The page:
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UNION, LEADERS PLEAD GUILTY

Philip Rumore, president of the Buffalo Teachers Federation, today pleaded guilty to contempt of court for leading a teachers strike Sept. 14.

Rumore faces up to 30 days in jail and a fine of $1,000 when sentenced next Friday by State Supreme Court Justice Kevin M. Dillon.

Rumore told Dillon he "advocated and recommended" the strike because he was convinced Buffalo teachers could not get a fair contract any other way.

"I am fully aware that this was a violation of the court's order," he said. "I am prepared to take the consequences of those actions, as a teacher and as my mother taught me."

Two other union officers -- Edith LeWin and Barbara Bielecki -- also pleaded guilty and face the same possible penalties as Rumore next Friday.

The union, as a corporation, also entered a guilty plea and could be fined any amount Dillon deems reasonable when it is sentenced Nov. 13.

The guilty pleas brought a sudden end to a contempt hearing that lasted all day Thursday and had been scheduled to resume this morning.

Instead, the pleas were entered after several hours of negotiations between attorneys and Dillon.

The three officers do not have a right to appeal Dillon's sentence. Only the amount of the fine against the union can be appealed.

After the court session, Rumore said the strike was "absolutely worth it -- it was something that had to be done."

At the same time, he said, union leaders were aware that they were violating the state's Taylor Law and Dillon's no-strike order.

"As teachers, we should set an example," he said. "One of the examples you set is to take responsibility for your actions."

LeWin voiced similar sentiments about the strike, saying: "I shared his (Rumore's) frustration and his belief that we had no choice."

Rumore also said the first day of the hearing convinced him that continuing continue legal arguments over whether the actions on Sept. 14 actually constituted a strike.

"It's ridiculous for this to keep going on," he said. "Everyone knows what happened."

Dillon said any fine against the union would be based, among other factors, on the extent of its willful defiance of the court order, the strike's impact on public health and safety and the union's ability to pay.

The judge did not say what criteria he will consider in determing sentences for the individual union leaders but stressed that no sentencing deal has been reached.

He said the union, its officers and city attorneys may file written arguments on sentences.

In Thursday's court session, attorneys representing the city and the union sparred over the strike question.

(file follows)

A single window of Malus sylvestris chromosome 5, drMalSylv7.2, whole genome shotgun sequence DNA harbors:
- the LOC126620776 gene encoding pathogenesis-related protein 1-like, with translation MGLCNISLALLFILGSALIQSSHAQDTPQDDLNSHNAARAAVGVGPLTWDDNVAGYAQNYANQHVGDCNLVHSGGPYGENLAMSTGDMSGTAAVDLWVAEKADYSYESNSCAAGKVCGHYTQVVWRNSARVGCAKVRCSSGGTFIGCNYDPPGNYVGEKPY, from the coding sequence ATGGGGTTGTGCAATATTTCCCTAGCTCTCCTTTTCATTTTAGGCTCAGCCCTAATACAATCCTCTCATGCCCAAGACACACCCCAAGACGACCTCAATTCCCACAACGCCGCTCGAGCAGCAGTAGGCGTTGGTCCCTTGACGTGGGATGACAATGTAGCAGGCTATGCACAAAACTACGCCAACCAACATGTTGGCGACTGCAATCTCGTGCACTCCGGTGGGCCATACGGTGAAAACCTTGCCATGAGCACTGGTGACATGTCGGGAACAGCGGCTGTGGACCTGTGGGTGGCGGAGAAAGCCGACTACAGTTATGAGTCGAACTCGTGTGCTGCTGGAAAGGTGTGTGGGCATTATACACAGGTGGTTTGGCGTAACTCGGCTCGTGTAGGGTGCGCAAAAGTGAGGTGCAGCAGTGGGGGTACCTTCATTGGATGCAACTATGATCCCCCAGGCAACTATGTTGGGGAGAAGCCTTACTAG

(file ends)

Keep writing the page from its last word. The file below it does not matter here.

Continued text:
"Was there a strike?" said K. Michael Sawicki, an attorney for the union. "Was there a violation of the (court) order? I think that's the issue."

The legal debate before Dillon had an eerie, almost unreal feeling:

John P. Fahey, the school system's assistant superintendent for transportation, testified about emergency bus procedures he no longer has to employ.

David P. Rutecki, a vice president for M&T Bank, outlined a loan request for striking teachers that never went into effect.

Yvonne Hargrave, Buffalo's associate superintendent for instruction, leafed through daily attendance sheets to show that, indeed, 3,945 teachers missed work without excuse Sept. 14.

If the new contract -- on which the union's 4,000 members were to vote late this afternoon -- was expected to heal all wounds, it was not evident in court.

When city attorneys introduced enlarged versions of union documents, Robert W. Klingensmith Jr., another union attorney, complained that they were positioned directly in front of reporters.

"It's in evidence," Dillon replied. "The public can see it. The media's part of the public."

The union appeared trying to show that school system negotiators provoked a job actions by bargaining in bad faith and by contending that any danger to children on days schools were closed resulted from the system's ineptitude, not striking teachers.

"The contempt, if there was any, did not arise in a vacuum," Klingensmith said.

Several times, Dillon disallowed questions and told attorneys to stay on track. "There has to be some limit here somewhere, Mr. Klingensmith," he said at one point.

David Walker, a fourth union officer initially named in the contempt papers, is out of the country and has not been formally charged.

A separate hearing would be required to seek a contempt conviction against him, but this seemed unlikely.

Wednesday night, the Buffalo Board of Education unanimously approved a state mediator's proposal to settle the contract dispute.

The union's executive committee had recommended approval late Tuesday.

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